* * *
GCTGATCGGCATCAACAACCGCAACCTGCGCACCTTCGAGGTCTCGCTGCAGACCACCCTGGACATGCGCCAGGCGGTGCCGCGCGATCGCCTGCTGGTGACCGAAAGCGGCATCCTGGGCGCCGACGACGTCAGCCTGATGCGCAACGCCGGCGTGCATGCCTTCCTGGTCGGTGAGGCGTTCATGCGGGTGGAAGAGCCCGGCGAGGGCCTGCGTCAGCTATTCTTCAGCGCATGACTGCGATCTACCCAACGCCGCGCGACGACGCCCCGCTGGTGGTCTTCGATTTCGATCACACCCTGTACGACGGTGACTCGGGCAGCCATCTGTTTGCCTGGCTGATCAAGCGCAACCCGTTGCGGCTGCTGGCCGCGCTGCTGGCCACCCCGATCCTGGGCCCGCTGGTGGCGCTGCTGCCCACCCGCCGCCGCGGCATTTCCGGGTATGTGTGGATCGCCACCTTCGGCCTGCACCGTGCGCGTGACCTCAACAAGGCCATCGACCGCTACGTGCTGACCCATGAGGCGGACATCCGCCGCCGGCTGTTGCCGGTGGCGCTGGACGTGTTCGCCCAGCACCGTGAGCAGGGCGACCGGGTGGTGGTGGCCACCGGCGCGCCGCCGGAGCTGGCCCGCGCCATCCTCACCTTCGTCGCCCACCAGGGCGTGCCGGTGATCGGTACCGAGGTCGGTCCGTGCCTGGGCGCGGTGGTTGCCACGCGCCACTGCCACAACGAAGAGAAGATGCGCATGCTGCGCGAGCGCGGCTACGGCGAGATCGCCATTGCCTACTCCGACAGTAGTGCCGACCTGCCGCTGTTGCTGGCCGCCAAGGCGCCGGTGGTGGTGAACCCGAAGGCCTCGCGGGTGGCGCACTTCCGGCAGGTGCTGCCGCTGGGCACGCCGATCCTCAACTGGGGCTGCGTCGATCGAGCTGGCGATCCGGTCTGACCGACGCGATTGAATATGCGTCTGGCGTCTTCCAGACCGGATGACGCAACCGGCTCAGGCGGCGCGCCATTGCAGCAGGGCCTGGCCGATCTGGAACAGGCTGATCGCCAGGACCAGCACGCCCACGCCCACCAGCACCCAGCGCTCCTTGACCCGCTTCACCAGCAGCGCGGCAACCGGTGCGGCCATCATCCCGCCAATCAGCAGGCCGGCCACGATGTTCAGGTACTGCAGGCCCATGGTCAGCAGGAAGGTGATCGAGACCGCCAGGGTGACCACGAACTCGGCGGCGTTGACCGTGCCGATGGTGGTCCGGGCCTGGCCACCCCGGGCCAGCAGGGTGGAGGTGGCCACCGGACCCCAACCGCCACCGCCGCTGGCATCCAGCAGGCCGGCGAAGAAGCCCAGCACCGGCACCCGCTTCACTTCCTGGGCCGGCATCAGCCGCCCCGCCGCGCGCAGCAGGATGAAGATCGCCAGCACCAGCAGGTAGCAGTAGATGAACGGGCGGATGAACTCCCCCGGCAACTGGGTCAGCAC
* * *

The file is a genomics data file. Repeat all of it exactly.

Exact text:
GCTGATCGGCATCAACAACCGCAACCTGCGCACCTTCGAGGTCTCGCTGCAGACCACCCTGGACATGCGCCAGGCGGTGCCGCGCGATCGCCTGCTGGTGACCGAAAGCGGCATCCTGGGCGCCGACGACGTCAGCCTGATGCGCAACGCCGGCGTGCATGCCTTCCTGGTCGGTGAGGCGTTCATGCGGGTGGAAGAGCCCGGCGAGGGCCTGCGTCAGCTATTCTTCAGCGCATGACTGCGATCTACCCAACGCCGCGCGACGACGCCCCGCTGGTGGTCTTCGATTTCGATCACACCCTGTACGACGGTGACTCGGGCAGCCATCTGTTTGCCTGGCTGATCAAGCGCAACCCGTTGCGGCTGCTGGCCGCGCTGCTGGCCACCCCGATCCTGGGCCCGCTGGTGGCGCTGCTGCCCACCCGCCGCCGCGGCATTTCCGGGTATGTGTGGATCGCCACCTTCGGCCTGCACCGTGCGCGTGACCTCAACAAGGCCATCGACCGCTACGTGCTGACCCATGAGGCGGACATCCGCCGCCGGCTGTTGCCGGTGGCGCTGGACGTGTTCGCCCAGCACCGTGAGCAGGGCGACCGGGTGGTGGTGGCCACCGGCGCGCCGCCGGAGCTGGCCCGCGCCATCCTCACCTTCGTCGCCCACCAGGGCGTGCCGGTGATCGGTACCGAGGTCGGTCCGTGCCTGGGCGCGGTGGTTGCCACGCGCCACTGCCACAACGAAGAGAAGATGCGCATGCTGCGCGAGCGCGGCTACGGCGAGATCGCCATTGCCTACTCCGACAGTAGTGCCGACCTGCCGCTGTTGCTGGCCGCCAAGGCGCCGGTGGTGGTGAACCCGAAGGCCTCGCGGGTGGCGCACTTCCGGCAGGTGCTGCCGCTGGGCACGCCGATCCTCAACTGGGGCTGCGTCGATCGAGCTGGCGATCCGGTCTGACCGACGCGATTGAATATGCGTCTGGCGTCTTCCAGACCGGATGACGCAACCGGCTCAGGCGGCGCGCCATTGCAGCAGGGCCTGGCCGATCTGGAACAGGCTGATCGCCAGGACCAGCACGCCCACGCCCACCAGCACCCAGCGCTCCTTGACCCGCTTCACCAGCAGCGCGGCAACCGGTGCGGCCATCATCCCGCCAATCAGCAGGCCGGCCACGATGTTCAGGTACTGCAGGCCCATGGTCAGCAGGAAGGTGATCGAGACCGCCAGGGTGACCACGAACTCGGCGGCGTTGACCGTGCCGATGGTGGTCCGGGCCTGGCCACCCCGGGCCAGCAGGGTGGAGGTGGCCACCGGACCCCAACCGCCACCGCCGCTGGCATCCAGCAGGCCGGCGAAGAAGCCCAGCACCGGCACCCGCTTCACTTCCTGGGCCGGCATCAGCCGCCCCGCCGCGCGCAGCAGGATGAAGATCGCCAGCACCAGCAGGTAGCAGTAGATGAACGGGCGGATGAACTCCCCCGGCAACTGGGTCAGCAC